- Recommendations (although not required)
- Competitiveness of the major to which the student applies
Transfer applications, like freshman applications, undergo holistic review as well. However, according to the University of Texas website, high school performance and SAT/ACT test scores are not considered. Instead, admissions officers look for:
- Substantial coursework from a challenging academic institution
- Evidence of relevant coursework and experiences related to your field of study
- Required courses for specific areas of study
- Evidence of a positive academic trend (GPA)
Average Test Scores
Still, it’s important to know what, on average, students who get into UT Austin score on the SAT and ACT. By knowing this information, you’ll be able to see how competitive your application might be compared to other applicants. However, don’t count yourself out, since UT Austin will look at your application holistically.
Keep in mind, the average SAT score (composite) at UT Austin is 1275 on the 1600 SAT scale. The average ACT score is 29.
Since UT Austin is a competitive school, students who study there, on average, also had high GPAs in high school. In fact, the average GPA at UT Austin is 3.68.
This information should not discourage you if you have a lower GPA; instead, you should use this statistic as fuel to work harder in your classes if you have the ability to raise your grades before applying, or to really highlight other experiences in your personal statements and supplemental materials to overshadow a lower GPA.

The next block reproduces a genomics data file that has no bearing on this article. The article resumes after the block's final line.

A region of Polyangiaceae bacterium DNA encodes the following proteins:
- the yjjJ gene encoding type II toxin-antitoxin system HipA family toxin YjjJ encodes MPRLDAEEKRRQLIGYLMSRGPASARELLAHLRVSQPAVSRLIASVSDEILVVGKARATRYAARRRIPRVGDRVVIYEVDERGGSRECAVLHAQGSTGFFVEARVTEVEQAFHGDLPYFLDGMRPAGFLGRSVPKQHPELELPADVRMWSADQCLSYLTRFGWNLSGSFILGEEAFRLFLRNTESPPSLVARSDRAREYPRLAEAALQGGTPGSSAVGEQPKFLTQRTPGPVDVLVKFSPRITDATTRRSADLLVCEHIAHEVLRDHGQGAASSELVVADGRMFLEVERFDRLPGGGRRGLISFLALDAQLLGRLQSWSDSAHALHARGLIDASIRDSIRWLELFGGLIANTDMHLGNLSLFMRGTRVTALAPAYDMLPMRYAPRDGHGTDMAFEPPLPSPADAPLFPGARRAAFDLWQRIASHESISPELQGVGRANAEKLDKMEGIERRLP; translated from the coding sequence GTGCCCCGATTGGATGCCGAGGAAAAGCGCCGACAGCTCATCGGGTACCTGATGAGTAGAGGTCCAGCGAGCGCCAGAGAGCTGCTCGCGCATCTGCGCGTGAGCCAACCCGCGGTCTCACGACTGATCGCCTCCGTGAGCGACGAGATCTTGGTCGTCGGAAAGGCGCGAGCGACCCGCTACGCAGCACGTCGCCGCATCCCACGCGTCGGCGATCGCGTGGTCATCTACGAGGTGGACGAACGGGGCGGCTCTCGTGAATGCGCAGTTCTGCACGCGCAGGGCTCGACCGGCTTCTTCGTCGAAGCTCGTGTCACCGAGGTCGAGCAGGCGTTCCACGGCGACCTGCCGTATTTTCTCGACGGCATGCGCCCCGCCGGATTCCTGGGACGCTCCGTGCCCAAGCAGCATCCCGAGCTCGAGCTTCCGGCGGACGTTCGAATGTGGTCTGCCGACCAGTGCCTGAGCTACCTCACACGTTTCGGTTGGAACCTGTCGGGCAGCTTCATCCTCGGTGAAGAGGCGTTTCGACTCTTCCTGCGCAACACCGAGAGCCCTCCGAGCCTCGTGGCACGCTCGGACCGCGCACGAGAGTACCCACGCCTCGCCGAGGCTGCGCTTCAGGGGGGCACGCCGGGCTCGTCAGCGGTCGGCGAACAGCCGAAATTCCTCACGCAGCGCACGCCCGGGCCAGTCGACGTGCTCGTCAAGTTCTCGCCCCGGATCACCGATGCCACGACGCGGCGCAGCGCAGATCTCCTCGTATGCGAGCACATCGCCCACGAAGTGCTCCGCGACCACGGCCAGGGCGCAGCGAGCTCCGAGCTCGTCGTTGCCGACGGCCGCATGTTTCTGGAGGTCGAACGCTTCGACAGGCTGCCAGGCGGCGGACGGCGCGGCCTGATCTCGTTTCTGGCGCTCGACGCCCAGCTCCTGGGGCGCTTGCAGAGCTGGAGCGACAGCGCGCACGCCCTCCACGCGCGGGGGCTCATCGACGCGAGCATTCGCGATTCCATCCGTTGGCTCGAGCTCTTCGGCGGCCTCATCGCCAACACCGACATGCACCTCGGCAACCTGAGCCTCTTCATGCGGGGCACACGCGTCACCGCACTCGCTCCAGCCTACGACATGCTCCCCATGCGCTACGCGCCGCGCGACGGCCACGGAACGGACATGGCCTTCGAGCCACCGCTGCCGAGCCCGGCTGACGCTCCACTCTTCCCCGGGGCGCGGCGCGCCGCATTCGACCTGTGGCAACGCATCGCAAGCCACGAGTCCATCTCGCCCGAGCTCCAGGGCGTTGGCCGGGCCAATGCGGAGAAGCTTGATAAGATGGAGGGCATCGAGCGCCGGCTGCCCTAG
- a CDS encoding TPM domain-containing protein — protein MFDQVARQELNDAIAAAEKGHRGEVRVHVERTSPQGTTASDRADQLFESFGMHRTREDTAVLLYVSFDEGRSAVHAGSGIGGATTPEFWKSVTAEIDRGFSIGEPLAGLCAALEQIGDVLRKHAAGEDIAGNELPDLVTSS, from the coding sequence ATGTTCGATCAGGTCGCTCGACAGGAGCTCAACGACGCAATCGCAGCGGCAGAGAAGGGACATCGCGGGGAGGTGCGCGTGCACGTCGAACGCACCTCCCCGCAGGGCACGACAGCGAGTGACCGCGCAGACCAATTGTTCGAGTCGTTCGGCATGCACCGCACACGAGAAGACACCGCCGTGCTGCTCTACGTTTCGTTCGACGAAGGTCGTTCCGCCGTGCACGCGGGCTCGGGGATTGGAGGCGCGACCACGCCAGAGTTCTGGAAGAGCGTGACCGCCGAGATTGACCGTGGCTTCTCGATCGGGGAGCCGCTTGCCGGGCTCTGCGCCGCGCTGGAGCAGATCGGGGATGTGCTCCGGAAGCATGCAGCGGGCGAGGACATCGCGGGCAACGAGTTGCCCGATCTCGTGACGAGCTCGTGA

Showcase your unique activities, inside and outside of the classroom.
Though your academic scores and GPA are certainly important, they do not tell your entire story.
UT Austin will want to know all about the unique activities in which you’ve participated, like community volunteering, sports, school organizations, jobs, internships, study abroad experiences, etc. This information will help admissions officers get to know you outside of your academic statistics and see what your passions are.
Keep in mind that you do not need to show you’ve done all possible activities; rather, demonstrating that you’ve kept up with one passion over a long period of time can be just as impressive, if not more intriguing, for your application.
Gather solid letters of recommendation.
With a holistic approach to the admissions process, UT Austin will also be looking out for letters of recommendation.
Be sure to approach previous teachers, employers, or adults you trust (who are non-family members) politely and with gratitude. Let them know you are applying to UT Austin and which major you are pursuing, so they know what qualities of yours they should specifically highlight in their letter.
Also consider offering a token of appreciation when someone writes you a letter of recommendation, like a handwritten thank-you note or a gift card.